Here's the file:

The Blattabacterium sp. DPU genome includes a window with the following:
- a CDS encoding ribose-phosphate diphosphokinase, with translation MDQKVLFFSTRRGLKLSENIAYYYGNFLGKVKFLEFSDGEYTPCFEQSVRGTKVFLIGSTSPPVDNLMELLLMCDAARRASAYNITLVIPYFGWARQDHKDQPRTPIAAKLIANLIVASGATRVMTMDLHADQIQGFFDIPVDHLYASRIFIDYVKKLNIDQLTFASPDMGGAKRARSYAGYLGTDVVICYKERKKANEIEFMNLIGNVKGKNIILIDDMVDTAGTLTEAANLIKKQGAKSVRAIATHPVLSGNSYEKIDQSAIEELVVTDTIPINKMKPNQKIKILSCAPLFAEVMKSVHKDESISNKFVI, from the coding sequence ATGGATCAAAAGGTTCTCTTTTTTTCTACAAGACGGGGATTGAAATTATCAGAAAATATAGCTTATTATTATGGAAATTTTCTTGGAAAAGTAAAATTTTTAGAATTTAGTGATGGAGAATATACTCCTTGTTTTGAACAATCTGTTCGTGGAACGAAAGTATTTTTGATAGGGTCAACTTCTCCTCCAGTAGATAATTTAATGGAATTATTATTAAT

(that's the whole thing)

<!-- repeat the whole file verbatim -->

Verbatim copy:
The Blattabacterium sp. DPU genome includes a window with the following:
- a CDS encoding ribose-phosphate diphosphokinase, with translation MDQKVLFFSTRRGLKLSENIAYYYGNFLGKVKFLEFSDGEYTPCFEQSVRGTKVFLIGSTSPPVDNLMELLLMCDAARRASAYNITLVIPYFGWARQDHKDQPRTPIAAKLIANLIVASGATRVMTMDLHADQIQGFFDIPVDHLYASRIFIDYVKKLNIDQLTFASPDMGGAKRARSYAGYLGTDVVICYKERKKANEIEFMNLIGNVKGKNIILIDDMVDTAGTLTEAANLIKKQGAKSVRAIATHPVLSGNSYEKIDQSAIEELVVTDTIPINKMKPNQKIKILSCAPLFAEVMKSVHKDESISNKFVI, from the coding sequence ATGGATCAAAAGGTTCTCTTTTTTTCTACAAGACGGGGATTGAAATTATCAGAAAATATAGCTTATTATTATGGAAATTTTCTTGGAAAAGTAAAATTTTTAGAATTTAGTGATGGAGAATATACTCCTTGTTTTGAACAATCTGTTCGTGGAACGAAAGTATTTTTGATAGGGTCAACTTCTCCTCCAGTAGATAATTTAATGGAATTATTATTAAT